Before the restart, the DS from Giant-Sheffield says the national series lacks stage races, that’s what British racing needs. These one-day events aren’t doing the business: “There used to be more stage races in Britain.” Sounds like the Brits and the Rwandans can learn from each other.
“Yes! Yes! Yes! Go Jean Claude!” Jeremy hollers, hitting the wheel with the palm of his hand as the race radio announces that number 213 – Jean Claude – is in a chasing group of five. And we still haven’t seen a single Rwandan being spat out. It means they’re increasingly likely to be at the start of the RideLondon-Surrey Classic at the end of the month. Everyone is ecstatic in the car.
It’s clear from the reaction that everyone had hopes and fears going into the race and having the boys race like this is such a release. We’re relieved on their behalf. We want them to do well. It’s impossible not to root for them.
Bosco drops out of the peloton just before arriving back into Abergavenny for the final laps. We hand him a Wiggins bottle. I expected him to be the strongest after Friday’s performance, but it seems the crit has taken a lot out of him. Also, as Sterling had told us earlier, Bosco has had a tough year. He only arrived in Germany at his new Stradalli-Bike-Aid team in February. He’d never been so cold in his life and used all the clothes available on the rides, but was still freezing. Then he was off to the Tour of Colombia, home for a week, and now a month in the UK.
As we hit town, Jean Claude is reeled in with a bunch of other riders. At the same time, in the final laps of the Abergavenny finishing circuit, Sam loses contact with what’s left of the main bunch and ends up with Bosco. We give them bottles, or rather we grab their bottles and I quickly refill them, before handing them back. We’re out of bottles.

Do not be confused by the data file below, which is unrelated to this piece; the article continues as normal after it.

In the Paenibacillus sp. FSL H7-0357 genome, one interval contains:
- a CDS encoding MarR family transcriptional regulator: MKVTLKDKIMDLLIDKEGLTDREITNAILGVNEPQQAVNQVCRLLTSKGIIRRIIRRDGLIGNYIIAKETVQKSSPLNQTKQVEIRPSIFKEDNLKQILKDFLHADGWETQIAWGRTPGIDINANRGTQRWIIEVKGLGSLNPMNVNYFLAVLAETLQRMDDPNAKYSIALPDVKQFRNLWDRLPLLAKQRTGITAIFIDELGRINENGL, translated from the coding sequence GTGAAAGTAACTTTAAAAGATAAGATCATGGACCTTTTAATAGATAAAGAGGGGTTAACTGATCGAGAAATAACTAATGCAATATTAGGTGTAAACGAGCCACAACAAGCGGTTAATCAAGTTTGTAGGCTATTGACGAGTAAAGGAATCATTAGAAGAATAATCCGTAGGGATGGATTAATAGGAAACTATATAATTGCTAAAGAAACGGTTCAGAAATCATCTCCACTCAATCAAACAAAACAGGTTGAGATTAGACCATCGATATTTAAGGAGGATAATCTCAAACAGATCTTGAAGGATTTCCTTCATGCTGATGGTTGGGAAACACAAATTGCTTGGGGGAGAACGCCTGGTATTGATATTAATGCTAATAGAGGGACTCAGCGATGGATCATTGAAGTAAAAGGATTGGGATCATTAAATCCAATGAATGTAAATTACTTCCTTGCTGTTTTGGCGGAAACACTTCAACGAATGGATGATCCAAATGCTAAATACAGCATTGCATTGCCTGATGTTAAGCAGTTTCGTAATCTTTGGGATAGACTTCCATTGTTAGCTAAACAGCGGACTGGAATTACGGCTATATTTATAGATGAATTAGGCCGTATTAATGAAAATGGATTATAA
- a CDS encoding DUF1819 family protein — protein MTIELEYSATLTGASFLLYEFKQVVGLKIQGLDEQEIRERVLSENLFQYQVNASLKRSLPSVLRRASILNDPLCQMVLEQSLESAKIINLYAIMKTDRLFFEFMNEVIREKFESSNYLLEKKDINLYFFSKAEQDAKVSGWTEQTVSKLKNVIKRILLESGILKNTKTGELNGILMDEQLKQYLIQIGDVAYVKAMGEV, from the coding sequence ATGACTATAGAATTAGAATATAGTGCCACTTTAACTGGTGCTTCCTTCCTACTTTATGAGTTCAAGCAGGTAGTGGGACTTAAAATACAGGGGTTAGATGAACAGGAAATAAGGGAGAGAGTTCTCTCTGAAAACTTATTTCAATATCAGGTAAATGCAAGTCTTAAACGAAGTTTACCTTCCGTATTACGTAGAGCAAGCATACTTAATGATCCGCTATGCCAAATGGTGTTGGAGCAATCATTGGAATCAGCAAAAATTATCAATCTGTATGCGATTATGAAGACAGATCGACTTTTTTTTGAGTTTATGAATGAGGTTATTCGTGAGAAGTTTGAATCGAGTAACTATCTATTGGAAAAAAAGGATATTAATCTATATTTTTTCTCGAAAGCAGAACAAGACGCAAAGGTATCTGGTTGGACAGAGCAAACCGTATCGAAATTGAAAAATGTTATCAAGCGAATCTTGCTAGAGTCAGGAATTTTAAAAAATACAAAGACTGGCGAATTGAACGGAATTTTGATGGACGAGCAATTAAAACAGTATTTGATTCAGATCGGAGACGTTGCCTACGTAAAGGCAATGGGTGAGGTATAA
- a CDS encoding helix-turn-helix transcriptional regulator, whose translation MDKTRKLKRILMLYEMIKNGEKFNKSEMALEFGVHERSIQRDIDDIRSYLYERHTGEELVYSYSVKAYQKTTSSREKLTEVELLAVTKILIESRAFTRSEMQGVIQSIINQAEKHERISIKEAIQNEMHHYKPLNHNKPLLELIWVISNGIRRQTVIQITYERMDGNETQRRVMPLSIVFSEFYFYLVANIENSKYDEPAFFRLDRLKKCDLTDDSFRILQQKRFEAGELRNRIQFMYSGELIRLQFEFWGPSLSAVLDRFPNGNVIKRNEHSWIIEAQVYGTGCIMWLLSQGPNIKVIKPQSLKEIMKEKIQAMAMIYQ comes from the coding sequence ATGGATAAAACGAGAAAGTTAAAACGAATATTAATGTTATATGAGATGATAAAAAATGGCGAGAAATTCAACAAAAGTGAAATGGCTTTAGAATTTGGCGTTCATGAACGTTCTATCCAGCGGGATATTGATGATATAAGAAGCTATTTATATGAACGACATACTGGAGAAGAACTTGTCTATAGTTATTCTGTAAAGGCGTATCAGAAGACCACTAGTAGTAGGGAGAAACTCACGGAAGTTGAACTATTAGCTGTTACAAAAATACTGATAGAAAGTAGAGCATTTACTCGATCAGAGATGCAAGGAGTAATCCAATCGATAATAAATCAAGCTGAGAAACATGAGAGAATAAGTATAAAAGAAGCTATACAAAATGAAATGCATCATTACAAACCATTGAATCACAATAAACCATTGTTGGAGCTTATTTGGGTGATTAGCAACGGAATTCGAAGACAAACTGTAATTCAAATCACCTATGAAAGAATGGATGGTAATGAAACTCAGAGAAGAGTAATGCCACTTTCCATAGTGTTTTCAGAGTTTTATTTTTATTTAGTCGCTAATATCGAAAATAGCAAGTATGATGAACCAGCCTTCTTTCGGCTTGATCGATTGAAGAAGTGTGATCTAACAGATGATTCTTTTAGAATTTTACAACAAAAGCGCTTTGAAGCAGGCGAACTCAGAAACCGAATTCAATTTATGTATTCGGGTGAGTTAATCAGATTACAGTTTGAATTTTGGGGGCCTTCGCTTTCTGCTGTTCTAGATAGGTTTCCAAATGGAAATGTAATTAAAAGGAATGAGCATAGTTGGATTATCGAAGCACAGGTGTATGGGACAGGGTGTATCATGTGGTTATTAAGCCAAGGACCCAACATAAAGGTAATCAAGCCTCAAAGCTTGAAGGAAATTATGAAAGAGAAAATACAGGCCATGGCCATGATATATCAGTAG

The team car in front of us motor paces, hand-slings and drags their riders back to the main group, while we leave Sam and Bosco to pedal. Not sure the super-gluey DS-ing is doing the riders any favours, especially as they keep being spat back out. As an ex-racer, Peter, the Team Rwanda mechanic, is outraged.
As we ride round the final laps in Abergavenny, Stuart Abbott, founder of Dassi Bikes and sponsor of the UK tour, stands by the finish line holding up two fingers, then one, indicating the number of Rwanda riders left in the bunch. Eventually, the field is ripped to shreds with the last surge to catch the break. Dropping off with three laps to go, Joseph is the last Rwandan standing. He’s disappointed he wasn’t able to hang in longer, but they’ve done amazingly, exceeding all expectations.
Jean Claude says riders in the peloton were shouting “bloody Rwandans!” jokingly every time he flew up a climb – he was making everyone suffer. Having been off the front, he’s on a high after the race.
Crystal Palace, July 26
The Palace crit is a chance to see how the team have progressed since Abergavenny. This time they’re on it from the start and are the main race makers behind winner Ethan Hayter, VC Londres, and his two breakaway companions from Nuun-Sigma. The overall level of the field is lower than at Abergavenny, but most competitors are regulars who know the circuit inside out and the results show that Team Rwanda’s under-23 riders are getting the hang of crit racing. Tonight they are fearless, with Joseph finishing 7th and Bosco 8th.
Ethan Hayter rolls over for a chat after the race, or rather to pose for photos with the team. He is the same age as Sam. Their backgrounds are worlds apart, but they are both riding for their respective national teams and working hard to join the pro peloton. The fact that Sam and his team-mates can even start dreaming about it is amazing. Physical ability is hard enough: they also have to overcome cultural barriers and distances. A spectator at Palace observes that these must be the major obstacles for Team Rwanda: “Cornering and descending are the least of their worries.”
RideLondon-Surrey Classic, July 31, St James Park
As they step off the sign-on podium, the four Team Rwanda members meet Chris Froome. He poses for a photo with them before the race. A symbolical culmination of the UK tour, but there is no Hollywood ending. The day provides a sharp reality check. The race is fast and the Rwandans are caught up behind crashes in the early stages. Bosco lasts the longest and abandons after 100km.
It’s intimidating to suddenly ride next to people you’ve looked up to. Not finishing sows doubts. It has all come so quickly, and although there is disappointment amongst the riders, Sterling is encouraging and will use this as a confidence booster. He won’t make any categorical statements, but he’s clearly pleased with the UK trip. The difference between Team Rwanda and local pros is more down to race experience and skills than to physical ability.
“They’re young and can’t be expected to measure up against the strongest pros in the world,” he says. “Not yet…”
From Rouleur issue 66